Saudi Arabia is ruled with an austere and patriarchal form of Sunni Islam
Saudi Arabia says it plans to start regulating the marriage of young girls, amid controversy over a union between a 60-year-old man and a girl of eight.
A court in Unaiza upheld the marriage on condition the groom does not have sex with her until she reaches puberty.
Justice Minister Muhammad Issa said his ministry wanted to put an end to the "arbitrary" way in which parents and guardians can marry off underage girls.
But he did not suggest the practice would be abolished.
Human-rights groups oppose such marriages, which they say are often motivated by poverty.
Saudi Arabia implements an austere form of Sunni Islam that bans free association between the sexes and gives fathers the right to wed their children to whomever they deem fit.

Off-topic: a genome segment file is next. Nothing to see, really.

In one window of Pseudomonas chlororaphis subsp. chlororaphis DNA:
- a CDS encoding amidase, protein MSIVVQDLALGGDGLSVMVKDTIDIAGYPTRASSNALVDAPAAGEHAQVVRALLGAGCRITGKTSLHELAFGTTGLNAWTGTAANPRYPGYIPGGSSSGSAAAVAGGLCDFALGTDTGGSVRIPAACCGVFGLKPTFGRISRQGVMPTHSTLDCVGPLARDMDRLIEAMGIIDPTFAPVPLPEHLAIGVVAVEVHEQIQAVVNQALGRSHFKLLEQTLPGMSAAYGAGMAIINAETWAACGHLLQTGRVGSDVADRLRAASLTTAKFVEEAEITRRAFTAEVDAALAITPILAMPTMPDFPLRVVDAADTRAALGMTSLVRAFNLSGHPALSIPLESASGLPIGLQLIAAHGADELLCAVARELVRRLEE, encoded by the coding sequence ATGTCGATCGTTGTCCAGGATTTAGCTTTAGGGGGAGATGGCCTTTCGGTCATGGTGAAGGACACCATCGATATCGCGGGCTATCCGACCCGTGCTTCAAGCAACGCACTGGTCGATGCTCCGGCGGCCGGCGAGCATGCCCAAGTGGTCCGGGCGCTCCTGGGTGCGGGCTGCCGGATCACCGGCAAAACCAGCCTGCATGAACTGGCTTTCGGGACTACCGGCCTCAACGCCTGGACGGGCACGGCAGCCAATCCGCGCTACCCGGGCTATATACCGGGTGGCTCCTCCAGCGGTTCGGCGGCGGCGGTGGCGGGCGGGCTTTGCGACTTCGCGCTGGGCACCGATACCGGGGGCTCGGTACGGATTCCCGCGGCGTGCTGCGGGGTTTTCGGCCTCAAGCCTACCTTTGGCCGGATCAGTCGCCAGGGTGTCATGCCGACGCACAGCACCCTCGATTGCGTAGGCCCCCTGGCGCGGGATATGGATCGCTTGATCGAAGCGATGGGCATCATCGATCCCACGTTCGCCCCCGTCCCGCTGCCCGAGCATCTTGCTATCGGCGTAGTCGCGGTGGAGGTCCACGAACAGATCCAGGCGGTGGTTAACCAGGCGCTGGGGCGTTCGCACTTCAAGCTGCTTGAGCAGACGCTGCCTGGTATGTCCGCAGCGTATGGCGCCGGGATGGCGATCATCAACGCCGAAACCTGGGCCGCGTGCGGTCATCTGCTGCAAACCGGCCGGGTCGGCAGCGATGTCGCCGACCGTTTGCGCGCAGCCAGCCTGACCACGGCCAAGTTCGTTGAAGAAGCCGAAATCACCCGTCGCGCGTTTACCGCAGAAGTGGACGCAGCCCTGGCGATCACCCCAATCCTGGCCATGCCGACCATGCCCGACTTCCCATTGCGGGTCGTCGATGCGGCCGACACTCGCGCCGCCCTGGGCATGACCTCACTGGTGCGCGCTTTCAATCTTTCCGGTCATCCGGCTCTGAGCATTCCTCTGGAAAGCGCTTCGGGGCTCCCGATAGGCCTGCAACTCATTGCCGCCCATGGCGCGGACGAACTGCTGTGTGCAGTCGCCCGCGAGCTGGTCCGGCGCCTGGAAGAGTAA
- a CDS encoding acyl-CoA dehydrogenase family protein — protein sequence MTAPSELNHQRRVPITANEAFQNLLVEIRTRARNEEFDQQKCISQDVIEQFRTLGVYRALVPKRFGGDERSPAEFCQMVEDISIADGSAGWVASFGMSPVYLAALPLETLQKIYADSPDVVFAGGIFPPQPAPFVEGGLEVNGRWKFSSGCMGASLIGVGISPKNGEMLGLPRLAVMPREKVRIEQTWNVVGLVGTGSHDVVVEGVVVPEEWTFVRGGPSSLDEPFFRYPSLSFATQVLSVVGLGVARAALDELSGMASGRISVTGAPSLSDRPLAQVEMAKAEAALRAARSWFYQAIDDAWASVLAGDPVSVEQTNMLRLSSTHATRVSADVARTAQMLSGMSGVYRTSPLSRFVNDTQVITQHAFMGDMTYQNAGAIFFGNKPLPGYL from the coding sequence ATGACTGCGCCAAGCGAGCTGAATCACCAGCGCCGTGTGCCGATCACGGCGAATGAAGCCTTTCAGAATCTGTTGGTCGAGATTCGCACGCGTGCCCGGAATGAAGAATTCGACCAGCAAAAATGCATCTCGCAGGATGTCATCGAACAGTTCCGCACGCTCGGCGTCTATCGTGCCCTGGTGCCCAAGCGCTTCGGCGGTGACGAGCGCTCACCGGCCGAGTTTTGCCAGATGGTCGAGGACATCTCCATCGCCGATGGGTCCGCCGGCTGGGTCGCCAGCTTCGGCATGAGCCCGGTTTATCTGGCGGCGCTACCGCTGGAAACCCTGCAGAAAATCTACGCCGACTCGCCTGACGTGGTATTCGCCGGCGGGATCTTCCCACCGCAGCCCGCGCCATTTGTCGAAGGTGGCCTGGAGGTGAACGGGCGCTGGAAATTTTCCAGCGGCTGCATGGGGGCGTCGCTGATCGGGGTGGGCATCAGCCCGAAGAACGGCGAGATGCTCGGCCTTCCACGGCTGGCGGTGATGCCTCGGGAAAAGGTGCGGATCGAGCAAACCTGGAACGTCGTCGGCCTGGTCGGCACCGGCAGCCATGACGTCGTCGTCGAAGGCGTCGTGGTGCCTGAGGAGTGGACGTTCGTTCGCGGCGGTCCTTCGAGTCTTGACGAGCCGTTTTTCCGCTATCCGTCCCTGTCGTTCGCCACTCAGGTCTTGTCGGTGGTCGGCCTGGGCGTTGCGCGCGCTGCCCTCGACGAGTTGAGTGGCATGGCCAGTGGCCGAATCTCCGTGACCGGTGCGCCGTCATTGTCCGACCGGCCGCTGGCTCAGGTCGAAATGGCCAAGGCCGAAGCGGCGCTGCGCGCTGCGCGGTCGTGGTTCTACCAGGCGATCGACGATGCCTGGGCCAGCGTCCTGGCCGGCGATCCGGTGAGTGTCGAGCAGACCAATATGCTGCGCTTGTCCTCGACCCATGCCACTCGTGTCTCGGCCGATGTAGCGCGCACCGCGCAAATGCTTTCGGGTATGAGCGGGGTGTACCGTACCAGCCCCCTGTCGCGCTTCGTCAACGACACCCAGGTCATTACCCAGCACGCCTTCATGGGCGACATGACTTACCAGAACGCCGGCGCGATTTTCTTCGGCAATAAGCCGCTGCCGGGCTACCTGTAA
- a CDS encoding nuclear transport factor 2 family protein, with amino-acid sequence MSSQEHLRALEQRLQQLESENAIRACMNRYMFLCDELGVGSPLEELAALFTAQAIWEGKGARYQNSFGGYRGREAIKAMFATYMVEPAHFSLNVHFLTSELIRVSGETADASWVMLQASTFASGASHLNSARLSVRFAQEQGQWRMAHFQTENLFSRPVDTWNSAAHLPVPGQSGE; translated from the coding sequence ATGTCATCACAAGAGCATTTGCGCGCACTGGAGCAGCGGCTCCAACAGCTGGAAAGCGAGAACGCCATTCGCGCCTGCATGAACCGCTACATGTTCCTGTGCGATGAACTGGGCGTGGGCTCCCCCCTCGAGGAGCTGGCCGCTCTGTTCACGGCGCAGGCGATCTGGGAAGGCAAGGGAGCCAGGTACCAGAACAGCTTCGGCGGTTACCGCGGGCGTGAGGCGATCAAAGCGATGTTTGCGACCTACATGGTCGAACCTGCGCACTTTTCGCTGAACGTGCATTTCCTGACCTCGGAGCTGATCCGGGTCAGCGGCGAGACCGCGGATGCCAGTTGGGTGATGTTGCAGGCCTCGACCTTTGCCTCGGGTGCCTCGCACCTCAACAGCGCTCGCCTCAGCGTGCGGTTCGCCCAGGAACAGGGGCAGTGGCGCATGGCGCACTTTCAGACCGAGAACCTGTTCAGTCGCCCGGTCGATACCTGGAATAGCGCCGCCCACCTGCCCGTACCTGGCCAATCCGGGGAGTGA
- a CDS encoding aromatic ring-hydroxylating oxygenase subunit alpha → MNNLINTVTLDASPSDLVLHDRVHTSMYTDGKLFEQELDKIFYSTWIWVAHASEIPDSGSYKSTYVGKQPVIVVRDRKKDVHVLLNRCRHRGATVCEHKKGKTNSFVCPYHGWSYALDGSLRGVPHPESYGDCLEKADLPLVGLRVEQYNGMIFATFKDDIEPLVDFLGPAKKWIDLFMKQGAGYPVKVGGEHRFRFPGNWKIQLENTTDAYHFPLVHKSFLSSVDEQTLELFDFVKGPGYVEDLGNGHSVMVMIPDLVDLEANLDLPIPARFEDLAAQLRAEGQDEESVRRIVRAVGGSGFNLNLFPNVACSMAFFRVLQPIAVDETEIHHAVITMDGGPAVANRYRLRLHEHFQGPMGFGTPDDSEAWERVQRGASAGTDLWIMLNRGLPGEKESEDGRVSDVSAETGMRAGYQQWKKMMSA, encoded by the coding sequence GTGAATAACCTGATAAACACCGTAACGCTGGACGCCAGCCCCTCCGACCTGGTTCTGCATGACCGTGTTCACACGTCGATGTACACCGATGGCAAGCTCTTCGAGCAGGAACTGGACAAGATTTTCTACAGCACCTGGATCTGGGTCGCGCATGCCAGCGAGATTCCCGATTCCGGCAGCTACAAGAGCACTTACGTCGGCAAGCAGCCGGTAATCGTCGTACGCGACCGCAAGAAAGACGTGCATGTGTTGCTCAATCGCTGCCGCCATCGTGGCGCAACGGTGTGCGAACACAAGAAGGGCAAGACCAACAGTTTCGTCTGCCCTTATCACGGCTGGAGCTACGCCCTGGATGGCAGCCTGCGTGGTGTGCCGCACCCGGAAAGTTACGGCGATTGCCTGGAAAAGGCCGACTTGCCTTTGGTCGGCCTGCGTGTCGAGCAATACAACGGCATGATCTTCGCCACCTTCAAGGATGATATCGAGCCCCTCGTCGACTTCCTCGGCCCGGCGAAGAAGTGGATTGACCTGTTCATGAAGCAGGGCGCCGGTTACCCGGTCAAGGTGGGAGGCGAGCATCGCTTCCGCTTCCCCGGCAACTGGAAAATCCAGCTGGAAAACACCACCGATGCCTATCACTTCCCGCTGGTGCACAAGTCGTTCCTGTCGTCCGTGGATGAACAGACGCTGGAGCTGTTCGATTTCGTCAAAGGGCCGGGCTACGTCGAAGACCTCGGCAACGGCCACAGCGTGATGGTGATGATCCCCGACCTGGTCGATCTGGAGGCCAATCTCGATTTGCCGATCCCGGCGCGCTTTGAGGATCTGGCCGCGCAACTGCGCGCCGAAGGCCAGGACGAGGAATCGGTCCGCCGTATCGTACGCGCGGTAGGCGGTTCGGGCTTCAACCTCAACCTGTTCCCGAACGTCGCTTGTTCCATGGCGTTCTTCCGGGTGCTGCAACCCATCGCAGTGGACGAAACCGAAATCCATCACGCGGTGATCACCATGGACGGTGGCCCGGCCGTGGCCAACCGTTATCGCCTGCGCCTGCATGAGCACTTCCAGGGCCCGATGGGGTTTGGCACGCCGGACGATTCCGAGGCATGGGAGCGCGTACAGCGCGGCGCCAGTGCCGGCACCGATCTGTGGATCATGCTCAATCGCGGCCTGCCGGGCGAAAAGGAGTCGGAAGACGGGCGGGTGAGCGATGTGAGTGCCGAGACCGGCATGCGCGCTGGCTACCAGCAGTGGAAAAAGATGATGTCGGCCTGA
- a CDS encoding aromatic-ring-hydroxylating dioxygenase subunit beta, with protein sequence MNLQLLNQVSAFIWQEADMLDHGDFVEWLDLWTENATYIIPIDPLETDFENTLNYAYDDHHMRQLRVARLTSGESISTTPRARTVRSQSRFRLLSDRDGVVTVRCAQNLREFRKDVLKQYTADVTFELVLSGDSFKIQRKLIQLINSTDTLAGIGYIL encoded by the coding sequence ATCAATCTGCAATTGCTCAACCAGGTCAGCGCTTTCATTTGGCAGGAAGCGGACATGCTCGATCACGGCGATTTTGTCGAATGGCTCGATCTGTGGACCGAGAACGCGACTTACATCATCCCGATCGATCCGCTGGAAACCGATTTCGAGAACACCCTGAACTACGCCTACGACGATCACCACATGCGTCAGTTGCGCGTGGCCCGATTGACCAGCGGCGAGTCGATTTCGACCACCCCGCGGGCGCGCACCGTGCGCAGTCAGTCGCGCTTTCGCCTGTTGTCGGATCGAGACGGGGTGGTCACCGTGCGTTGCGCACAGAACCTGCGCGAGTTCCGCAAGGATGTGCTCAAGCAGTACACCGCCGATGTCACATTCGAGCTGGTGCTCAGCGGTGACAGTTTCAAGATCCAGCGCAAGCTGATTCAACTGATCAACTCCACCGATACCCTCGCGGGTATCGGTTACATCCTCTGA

The Unaiza case was brought by the eight-year-old girl's mother who wanted the marriage to be annulled.
The judge said he had tried to persuade the husband to accept a divorce, but the man refused.
The girl is still with her family and there is no suggestion that she will live with her husband until much older.
The judge said that once she reached puberty, she could ask for a divorce.
Local press reports say the case seems to be an example of how some Saudi families sell their daughters for money.
Correspondents say the girl's father appeared to have sought the dowry from the groom to pay off debts.
Saudi commentators also point out that the marriage took place in the central province of Qaseem - the heartland of Saudi Islamic fundamentalism.
Earlier this year, the country's highest religious authority, the Grand Mufti Sheikh Abdul Aziz al-Shaikh, said it was not against Islamic law to marry off girls who are 15 and younger.